Multiplex immunofluorescence (mIF) techniques are becoming an increasingly important tool for analyzing multiple cell types and their geographic relationships within the tumor microenvironment. The approach allows for simultaneous antibody-based detection of multiple markers on a single tissue section, but analysis and visualization of mIF data can be complex and time consuming. But lessons can be learned from the techniques already used by astronomers to map the universe.
“Our great achievement is that there are many similarities between celestial sphere description and tumor microenvironment annotation,” says Alexandre Szalay, Bloomberg Distinguished Professor of Physics and Astronomy at Johns Hopkins University. “The bottom line is that it’s all about characterizing spatial relationships – so what are nearby objects interacting with each other, and how can we represent that visually?”
A unique collaboration forged between Taube and Szalay led to the development of the AstroPath platformwhich enables comprehensive analysis of multispectral imaging datasets in tumor tissue sections at single-cell resolution.
“We use immunofluorescent tags on antibodies to label multiple markers on a section – and then we can identify each cell,” Taube says. “Using this approach, we can reconstruct multispectral images from an entire slide, giving us about a hundred times more tumor microenvironment data than was previously available.”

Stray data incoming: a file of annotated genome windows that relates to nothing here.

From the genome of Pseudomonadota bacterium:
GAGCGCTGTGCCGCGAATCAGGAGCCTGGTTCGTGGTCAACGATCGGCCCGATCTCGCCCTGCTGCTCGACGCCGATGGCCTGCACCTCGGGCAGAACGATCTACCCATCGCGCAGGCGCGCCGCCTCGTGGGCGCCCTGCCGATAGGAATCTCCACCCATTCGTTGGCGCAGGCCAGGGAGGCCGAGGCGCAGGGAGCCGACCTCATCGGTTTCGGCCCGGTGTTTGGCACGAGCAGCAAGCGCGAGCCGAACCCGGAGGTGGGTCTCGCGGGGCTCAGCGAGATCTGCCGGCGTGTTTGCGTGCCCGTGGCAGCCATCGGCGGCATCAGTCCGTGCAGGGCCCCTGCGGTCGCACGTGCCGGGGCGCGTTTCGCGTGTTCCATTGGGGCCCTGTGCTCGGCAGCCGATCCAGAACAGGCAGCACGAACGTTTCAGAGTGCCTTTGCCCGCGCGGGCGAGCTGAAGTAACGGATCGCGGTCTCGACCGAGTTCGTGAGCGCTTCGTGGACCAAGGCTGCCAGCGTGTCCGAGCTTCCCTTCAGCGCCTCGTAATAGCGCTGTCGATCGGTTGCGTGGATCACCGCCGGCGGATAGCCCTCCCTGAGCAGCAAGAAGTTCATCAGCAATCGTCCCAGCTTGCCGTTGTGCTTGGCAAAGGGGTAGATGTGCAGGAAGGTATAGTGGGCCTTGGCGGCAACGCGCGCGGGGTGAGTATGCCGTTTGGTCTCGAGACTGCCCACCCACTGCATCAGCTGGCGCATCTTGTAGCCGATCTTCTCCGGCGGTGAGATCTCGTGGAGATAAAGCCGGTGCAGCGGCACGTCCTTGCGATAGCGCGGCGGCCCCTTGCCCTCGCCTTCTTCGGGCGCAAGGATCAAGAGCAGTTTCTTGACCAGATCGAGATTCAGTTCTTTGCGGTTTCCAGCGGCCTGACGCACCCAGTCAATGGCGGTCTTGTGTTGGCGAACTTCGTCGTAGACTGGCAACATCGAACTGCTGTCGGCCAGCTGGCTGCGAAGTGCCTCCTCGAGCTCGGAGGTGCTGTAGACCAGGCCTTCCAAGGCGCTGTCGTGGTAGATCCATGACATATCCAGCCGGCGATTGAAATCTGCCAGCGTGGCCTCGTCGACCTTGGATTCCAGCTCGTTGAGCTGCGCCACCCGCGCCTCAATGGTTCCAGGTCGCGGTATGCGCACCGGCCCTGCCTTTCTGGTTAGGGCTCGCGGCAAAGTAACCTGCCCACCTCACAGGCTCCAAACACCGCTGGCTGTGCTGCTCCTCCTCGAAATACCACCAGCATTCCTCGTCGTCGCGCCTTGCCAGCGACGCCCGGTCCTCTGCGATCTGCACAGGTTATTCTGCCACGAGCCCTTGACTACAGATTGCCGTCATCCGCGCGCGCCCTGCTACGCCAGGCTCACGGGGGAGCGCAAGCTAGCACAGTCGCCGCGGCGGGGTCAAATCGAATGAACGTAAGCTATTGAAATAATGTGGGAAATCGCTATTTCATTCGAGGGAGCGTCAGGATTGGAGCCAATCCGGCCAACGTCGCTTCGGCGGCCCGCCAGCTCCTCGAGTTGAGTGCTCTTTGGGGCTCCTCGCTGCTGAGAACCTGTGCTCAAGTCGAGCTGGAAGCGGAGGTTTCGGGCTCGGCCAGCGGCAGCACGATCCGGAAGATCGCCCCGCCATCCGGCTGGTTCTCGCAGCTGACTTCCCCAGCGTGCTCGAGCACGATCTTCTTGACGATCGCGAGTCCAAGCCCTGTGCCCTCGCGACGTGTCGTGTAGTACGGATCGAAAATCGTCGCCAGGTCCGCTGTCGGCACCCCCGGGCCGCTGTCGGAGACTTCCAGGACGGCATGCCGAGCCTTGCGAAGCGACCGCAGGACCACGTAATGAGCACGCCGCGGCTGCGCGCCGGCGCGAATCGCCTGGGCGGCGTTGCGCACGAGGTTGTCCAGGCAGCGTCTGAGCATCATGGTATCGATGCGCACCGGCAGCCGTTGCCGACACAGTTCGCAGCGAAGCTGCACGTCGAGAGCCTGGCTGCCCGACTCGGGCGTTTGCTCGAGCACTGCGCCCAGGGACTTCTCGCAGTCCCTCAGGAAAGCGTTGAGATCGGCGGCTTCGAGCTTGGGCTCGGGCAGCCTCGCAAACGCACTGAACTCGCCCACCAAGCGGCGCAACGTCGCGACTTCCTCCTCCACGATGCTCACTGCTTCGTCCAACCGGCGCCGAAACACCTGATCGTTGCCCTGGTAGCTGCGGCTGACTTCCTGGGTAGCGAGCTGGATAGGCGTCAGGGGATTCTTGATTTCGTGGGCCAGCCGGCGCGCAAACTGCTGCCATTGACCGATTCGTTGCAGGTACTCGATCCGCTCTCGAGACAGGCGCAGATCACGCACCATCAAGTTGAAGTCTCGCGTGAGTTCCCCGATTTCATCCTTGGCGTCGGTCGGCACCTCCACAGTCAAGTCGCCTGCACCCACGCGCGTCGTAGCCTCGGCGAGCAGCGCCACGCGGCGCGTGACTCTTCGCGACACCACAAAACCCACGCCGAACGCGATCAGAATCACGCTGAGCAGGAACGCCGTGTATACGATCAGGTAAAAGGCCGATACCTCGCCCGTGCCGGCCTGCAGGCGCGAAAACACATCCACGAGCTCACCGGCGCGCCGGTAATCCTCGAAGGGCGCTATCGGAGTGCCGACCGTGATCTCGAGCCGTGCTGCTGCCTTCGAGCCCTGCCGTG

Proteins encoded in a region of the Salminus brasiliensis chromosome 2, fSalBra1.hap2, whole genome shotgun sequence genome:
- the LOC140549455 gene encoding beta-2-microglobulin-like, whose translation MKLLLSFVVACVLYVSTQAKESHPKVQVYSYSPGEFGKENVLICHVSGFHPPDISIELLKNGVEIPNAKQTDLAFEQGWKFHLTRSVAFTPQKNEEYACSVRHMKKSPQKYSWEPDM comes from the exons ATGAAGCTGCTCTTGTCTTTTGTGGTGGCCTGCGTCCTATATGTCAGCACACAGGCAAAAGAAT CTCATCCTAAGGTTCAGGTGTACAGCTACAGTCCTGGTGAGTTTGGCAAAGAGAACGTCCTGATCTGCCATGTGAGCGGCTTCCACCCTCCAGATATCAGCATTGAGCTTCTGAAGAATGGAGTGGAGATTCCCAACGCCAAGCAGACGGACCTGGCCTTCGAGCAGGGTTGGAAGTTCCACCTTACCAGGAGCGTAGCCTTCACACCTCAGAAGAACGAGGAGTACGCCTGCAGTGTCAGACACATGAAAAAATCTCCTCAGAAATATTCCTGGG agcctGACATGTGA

The duo are using this formidable technology to advance understanding of the interaction between cancer cells and the immune system and to identify predictive biomarkers of tumor response to immunotherapies. The development of the platform as an open resource for visualizing and analyzing spatially-resolved mIF datasets is already underway.
“THE Sloan Digital Sky Survey, which Alex helped design and curate, has had over three billion visits to its website to date,” says Taube. “We hope to make the tumor microenvironment equivalent to this resource, allowing people around the world to view and query this data.”
Understanding how the dynamic interactions of cancer cells with their surrounding microenvironment can influence behavior, prognosis, and tumor response to treatment could ultimately help transform patient care. Thanks to enormous advances in technology, researchers now have the tools to study the tumor microenvironment in greater detail than ever before.
“These interrogative technologies have opened the door to obtaining much more information at an exponential rate over the next decade,” says Vignali. “The capabilities are huge – and it’s almost a cliché, but the sky really is the limit!”
However, this presents new challenges with integrating and interpreting the multiple huge datasets generated – leading some researchers to search for solutions from unexpected sources.
“I’ve spent decades in astronomy working on these special tools – and I never thought it would have practical application,” Szalay says. “And now it’s clear that one day this work could actually save lives – and that’s incredibly rewarding.”
This history was originally published by Technology networksa trusted science news publication that provides high-quality coverage of analytical chemistry, life sciences, drug discovery and neuroscience.